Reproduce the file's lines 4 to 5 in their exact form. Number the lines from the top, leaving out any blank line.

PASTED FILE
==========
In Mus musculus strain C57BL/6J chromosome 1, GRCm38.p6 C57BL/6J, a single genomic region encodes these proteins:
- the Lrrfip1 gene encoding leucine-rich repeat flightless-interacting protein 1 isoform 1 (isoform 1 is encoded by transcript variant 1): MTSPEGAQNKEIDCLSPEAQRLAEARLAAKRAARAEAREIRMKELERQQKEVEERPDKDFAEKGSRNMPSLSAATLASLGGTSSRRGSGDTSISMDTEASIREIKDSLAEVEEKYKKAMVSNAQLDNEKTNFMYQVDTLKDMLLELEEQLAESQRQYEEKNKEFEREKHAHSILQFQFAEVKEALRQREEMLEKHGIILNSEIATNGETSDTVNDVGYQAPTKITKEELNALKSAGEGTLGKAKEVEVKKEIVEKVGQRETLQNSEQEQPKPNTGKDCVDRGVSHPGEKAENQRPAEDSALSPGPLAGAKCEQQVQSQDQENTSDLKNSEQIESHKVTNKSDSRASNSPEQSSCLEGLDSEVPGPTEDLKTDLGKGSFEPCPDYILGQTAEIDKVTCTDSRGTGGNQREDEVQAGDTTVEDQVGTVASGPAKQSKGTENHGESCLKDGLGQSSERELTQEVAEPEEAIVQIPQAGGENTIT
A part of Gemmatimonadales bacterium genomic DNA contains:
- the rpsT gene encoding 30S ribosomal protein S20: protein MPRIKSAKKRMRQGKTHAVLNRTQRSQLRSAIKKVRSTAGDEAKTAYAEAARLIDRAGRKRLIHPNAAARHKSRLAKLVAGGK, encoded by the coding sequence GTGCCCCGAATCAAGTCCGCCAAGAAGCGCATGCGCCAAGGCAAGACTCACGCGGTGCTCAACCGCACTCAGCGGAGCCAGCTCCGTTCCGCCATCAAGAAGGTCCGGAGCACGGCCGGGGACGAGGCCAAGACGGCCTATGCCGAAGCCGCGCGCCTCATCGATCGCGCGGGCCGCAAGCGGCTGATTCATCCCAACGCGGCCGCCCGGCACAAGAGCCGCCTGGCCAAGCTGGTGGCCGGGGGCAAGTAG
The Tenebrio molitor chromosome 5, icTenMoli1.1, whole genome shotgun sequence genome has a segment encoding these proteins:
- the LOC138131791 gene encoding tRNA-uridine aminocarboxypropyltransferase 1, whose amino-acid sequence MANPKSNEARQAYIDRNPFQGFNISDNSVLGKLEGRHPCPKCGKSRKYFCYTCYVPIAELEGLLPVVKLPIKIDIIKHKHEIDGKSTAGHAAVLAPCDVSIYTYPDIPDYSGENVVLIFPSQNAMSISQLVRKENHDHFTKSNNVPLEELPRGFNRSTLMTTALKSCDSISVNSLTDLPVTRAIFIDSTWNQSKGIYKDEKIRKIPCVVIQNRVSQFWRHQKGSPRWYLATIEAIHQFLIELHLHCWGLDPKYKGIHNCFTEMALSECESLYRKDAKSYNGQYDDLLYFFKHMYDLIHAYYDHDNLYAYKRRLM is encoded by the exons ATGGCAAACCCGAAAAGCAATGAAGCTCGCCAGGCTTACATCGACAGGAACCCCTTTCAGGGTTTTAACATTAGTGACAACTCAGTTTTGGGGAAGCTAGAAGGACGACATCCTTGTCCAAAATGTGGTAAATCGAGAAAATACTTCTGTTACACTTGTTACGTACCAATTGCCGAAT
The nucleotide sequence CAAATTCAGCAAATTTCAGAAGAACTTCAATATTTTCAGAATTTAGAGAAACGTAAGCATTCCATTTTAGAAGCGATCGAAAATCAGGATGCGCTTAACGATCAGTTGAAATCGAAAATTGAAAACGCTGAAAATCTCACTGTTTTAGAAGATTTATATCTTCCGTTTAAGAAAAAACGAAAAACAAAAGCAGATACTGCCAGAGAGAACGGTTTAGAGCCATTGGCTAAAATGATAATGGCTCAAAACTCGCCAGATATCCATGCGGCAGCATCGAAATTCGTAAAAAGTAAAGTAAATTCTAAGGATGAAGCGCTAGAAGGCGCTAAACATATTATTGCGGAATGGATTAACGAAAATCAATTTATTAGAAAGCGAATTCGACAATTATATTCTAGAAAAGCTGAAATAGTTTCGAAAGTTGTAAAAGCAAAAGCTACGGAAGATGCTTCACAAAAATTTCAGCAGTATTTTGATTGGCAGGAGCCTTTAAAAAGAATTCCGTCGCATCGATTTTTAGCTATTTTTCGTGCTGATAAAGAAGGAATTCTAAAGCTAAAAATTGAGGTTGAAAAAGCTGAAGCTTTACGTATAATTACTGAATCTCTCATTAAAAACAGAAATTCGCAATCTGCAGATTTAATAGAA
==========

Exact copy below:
- the rpsT gene encoding 30S ribosomal protein S20: protein MPRIKSAKKRMRQGKTHAVLNRTQRSQLRSAIKKVRSTAGDEAKTAYAEAARLIDRAGRKRLIHPNAAARHKSRLAKLVAGGK, encoded by the coding sequence GTGCCCCGAATCAAGTCCGCCAAGAAGCGCATGCGCCAAGGCAAGACTCACGCGGTGCTCAACCGCACTCAGCGGAGCCAGCTCCGTTCCGCCATCAAGAAGGTCCGGAGCACGGCCGGGGACGAGGCCAAGACGGCCTATGCCGAAGCCGCGCGCCTCATCGATCGCGCGGGCCGCAAGCGGCTGATTCATCCCAACGCGGCCGCCCGGCACAAGAGCCGCCTGGCCAAGCTGGTGGCCGGGGGCAAGTAG
The Tenebrio molitor chromosome 5, icTenMoli1.1, whole genome shotgun sequence genome has a segment encoding these proteins: